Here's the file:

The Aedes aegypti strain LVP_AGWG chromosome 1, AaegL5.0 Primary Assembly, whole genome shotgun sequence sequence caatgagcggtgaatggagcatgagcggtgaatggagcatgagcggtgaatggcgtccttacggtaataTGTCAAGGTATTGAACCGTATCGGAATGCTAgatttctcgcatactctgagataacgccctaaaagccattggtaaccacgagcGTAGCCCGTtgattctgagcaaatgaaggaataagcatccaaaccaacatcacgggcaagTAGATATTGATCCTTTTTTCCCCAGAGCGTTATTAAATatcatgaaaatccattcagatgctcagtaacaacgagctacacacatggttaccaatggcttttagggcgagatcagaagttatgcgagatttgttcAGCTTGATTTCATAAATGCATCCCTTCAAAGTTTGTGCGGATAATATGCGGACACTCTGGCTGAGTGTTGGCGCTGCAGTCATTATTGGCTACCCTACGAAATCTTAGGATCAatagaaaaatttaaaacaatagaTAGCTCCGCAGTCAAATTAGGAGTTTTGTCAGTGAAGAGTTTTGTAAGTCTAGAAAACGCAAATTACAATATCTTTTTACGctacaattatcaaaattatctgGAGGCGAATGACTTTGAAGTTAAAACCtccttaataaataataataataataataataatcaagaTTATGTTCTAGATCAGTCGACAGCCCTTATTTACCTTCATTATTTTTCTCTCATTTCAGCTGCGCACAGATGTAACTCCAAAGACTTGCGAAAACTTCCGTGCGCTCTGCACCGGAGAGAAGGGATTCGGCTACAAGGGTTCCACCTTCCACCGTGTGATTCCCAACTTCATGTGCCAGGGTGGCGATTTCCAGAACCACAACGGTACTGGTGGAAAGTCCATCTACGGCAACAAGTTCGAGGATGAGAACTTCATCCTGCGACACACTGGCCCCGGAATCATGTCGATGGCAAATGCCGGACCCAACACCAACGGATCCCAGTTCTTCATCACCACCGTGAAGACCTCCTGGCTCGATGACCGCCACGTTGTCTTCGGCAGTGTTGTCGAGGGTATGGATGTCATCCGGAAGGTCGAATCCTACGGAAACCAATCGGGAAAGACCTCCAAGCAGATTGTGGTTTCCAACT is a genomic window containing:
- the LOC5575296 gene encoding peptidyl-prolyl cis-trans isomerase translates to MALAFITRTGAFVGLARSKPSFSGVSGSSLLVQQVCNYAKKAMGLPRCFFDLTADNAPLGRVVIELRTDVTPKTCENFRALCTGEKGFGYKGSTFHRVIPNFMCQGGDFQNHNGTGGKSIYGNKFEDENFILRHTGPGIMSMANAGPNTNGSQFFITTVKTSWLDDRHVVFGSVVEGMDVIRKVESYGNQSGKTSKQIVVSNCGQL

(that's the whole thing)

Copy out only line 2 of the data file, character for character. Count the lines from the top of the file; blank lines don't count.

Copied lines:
- the LOC5575296 gene encoding peptidyl-prolyl cis-trans isomerase translates to MALAFITRTGAFVGLARSKPSFSGVSGSSLLVQQVCNYAKKAMGLPRCFFDLTADNAPLGRVVIELRTDVTPKTCENFRALCTGEKGFGYKGSTFHRVIPNFMCQGGDFQNHNGTGGKSIYGNKFEDENFILRHTGPGIMSMANAGPNTNGSQFFITTVKTSWLDDRHVVFGSVVEGMDVIRKVESYGNQSGKTSKQIVVSNCGQL